A flight on the E3 AWACS

 

Many things in life start by meeting the right person at the right place at the right time. And that’s basically how I got the flight in the E3. It was during the TLP exercise at Karup AB, March 2006. I met an old friend, a mission planner from 727 Squadron, who was stationed at Karup during the exercise, and he mentioned that if I was interested in a ride, he knew who to talk to. So I said “yes please”, of course!

 

It was going to be a night mission, with take off time around 1830. So at 1600 I showed up and we got the formalities in place and I was lucky enough to present during the briefing. The flight path was simply a series of holding patterns West of the Northern most part of Denmark, the tip of Skagen. From there, the fighter allocators and controllers could ‘run the show’ by helping the fighter pilots find their targets.

There were 3 passengers on the AWACS that day, myself included. One of us would have the opportunity to sit in the cockpit during take-off, and another one during landing and the ‘unlucky’ one would have to sit in the back as long as the ‘Fasten seat belt sign’ was on. Guess who drew the short straw...

 

The weather was terrible and I was sure that the flight was going to get cancelled the same way as the previous evening, where we had similar conditions. Anyway, we stepped out to the aircraft, were given a safety briefing and were shown to our places. As passenger you sit at the very back of the aircraft, just at the tail section, facing backwards! It’s a strange feeling to sit backwards and I was curious to find out what the take off was going to feel like. Before engine start up, it’s actually much noiser, as the aircraft has an internal cooling system for the radar systems, which is rather loud. After engine start-up, the colling system is shut off and it runs solely on the engine generators from that point.

So we taxied out and lined up on the runway. The co-pilot called up on the intercom and said: “We’ve got take-off clearance, have a nice flight” with a nice Italian accent. I was surprised at the way they perform take off in the jet. I had expected a large-civil-jet-kind-of-take-off. But no! The engines were spooled up to full power on the brakes. The noise was ear-deafening! I had never heard anything so loud in my life. At brake release, it felt as if the aircraft was kicked in the back. Initial acceleration was surprizingly rapid. Climb out was a bit bumpy as we flew through the layers of clouds and we levelled off at 29,000 feet.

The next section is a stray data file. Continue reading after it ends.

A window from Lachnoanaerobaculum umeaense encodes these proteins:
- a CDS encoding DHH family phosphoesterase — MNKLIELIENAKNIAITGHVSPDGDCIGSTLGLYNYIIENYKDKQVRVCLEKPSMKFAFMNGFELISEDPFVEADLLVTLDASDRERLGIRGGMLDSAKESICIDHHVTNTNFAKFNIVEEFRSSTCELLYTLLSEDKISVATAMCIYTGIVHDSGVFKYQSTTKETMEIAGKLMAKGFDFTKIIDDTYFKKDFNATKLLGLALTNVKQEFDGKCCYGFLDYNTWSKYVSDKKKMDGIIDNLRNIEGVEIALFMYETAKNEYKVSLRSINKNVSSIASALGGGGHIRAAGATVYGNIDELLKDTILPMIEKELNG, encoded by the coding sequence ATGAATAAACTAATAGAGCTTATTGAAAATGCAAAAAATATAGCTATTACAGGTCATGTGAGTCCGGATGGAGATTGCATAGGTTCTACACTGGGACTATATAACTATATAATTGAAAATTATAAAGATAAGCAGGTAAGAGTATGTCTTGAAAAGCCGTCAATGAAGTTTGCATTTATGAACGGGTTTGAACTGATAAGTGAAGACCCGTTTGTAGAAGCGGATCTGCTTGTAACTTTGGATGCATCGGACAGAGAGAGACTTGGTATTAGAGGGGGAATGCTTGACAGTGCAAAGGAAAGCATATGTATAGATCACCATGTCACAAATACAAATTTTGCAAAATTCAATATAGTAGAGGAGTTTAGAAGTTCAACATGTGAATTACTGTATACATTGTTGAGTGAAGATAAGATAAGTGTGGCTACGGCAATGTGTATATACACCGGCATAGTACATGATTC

I headed straight to the cockpit in order to take a few pictures before darkness. The cockpit is a rather crowded place in the E3. Crew in there consists of a Pilot, Co-pilot, Flight engineer and a Navigator...and with a passenger in the jump-seat it adds up to 5 people. I took a few pictures and had a good talk with the crew. The pilot was Canadian, so he soon found out that we had a few things in common, as I was doing the pilot training and would go to Canada in about 2-3 years time. He had been in Moose-Jaw himself and had quite a few positive things to say about it. The holding patterns that were being flown were performed at 7 degrees of bank in order not to interfere with the radar picture.

 

As it got dark, the fighters started getting airborne and taking their positions for the night’s mission. So I moved back to where all the radar operators and fighter allocators sit, and plugged my head-set to their system, so that I could hear the transmissions while following the progress on the radar screens. It was exciting and it’s amazing how much information they can milk out of the fighters from the ‘eye in the sky.’ As the battle raged, some pilots got ‘shot down’ and either returned to base or returned back to the initial point in order to get ‘reborn’ and rejoin the battle. It’s amazing how they can make it work in the AWACS, considering that the crew is so international. The crew consisted of Canadians, Americans, Greeks, Danes, Italians, Norwegians and Gremans. Sometimes there are other nationalities too, all from NATO countries of course. You could also hear many different accents coming from the fighter cockpits. The French guys flying Mirage 2000’s were very distinct, especially with their callsign being ‘Ricard.’

 

After the mission we headed back home, and the descent was rather steep. One should not expect a commercial kind of descent where the passengers come first, just because the E3 is an old Boeing 707. Sitting at the back of the aircraft during cruise or descent is actually a rather bumpy ride due to the turbulence created by the radar dish on top of the fuselage.

 

At landing we had a hard, gusty crosswind and touch down was actually quite hard. It was the end of an almost 5-hour flight. We taxied in and parked at the apron. I said thanks to the crew and especially the pilots and headed to my quarters at the base. The best thing about the whole experience was probably that 15 minutes after landing, I was in bed and ready to sleep. What a great flight!

 

 

Text and pictures by GEA, March 2006.